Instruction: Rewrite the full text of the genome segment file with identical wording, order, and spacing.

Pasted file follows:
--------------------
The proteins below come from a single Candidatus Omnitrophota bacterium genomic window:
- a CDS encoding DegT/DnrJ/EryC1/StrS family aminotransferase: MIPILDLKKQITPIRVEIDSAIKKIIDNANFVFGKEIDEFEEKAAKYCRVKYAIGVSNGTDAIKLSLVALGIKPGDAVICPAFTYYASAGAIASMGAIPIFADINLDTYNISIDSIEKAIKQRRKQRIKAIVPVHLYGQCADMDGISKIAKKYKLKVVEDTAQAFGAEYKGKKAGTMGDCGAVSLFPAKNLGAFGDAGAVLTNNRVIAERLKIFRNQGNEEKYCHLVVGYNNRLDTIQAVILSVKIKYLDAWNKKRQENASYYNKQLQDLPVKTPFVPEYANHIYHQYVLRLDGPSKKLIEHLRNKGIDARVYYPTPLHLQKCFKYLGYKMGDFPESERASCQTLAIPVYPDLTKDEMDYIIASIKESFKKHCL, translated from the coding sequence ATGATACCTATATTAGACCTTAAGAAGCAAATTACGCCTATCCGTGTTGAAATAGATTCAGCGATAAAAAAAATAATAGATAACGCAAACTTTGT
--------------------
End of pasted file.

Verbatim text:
The proteins below come from a single Candidatus Omnitrophota bacterium genomic window:
- a CDS encoding DegT/DnrJ/EryC1/StrS family aminotransferase: MIPILDLKKQITPIRVEIDSAIKKIIDNANFVFGKEIDEFEEKAAKYCRVKYAIGVSNGTDAIKLSLVALGIKPGDAVICPAFTYYASAGAIASMGAIPIFADINLDTYNISIDSIEKAIKQRRKQRIKAIVPVHLYGQCADMDGISKIAKKYKLKVVEDTAQAFGAEYKGKKAGTMGDCGAVSLFPAKNLGAFGDAGAVLTNNRVIAERLKIFRNQGNEEKYCHLVVGYNNRLDTIQAVILSVKIKYLDAWNKKRQENASYYNKQLQDLPVKTPFVPEYANHIYHQYVLRLDGPSKKLIEHLRNKGIDARVYYPTPLHLQKCFKYLGYKMGDFPESERASCQTLAIPVYPDLTKDEMDYIIASIKESFKKHCL, translated from the coding sequence ATGATACCTATATTAGACCTTAAGAAGCAAATTACGCCTATCCGTGTTGAAATAGATTCAGCGATAAAAAAAATAATAGATAACGCAAACTTTGT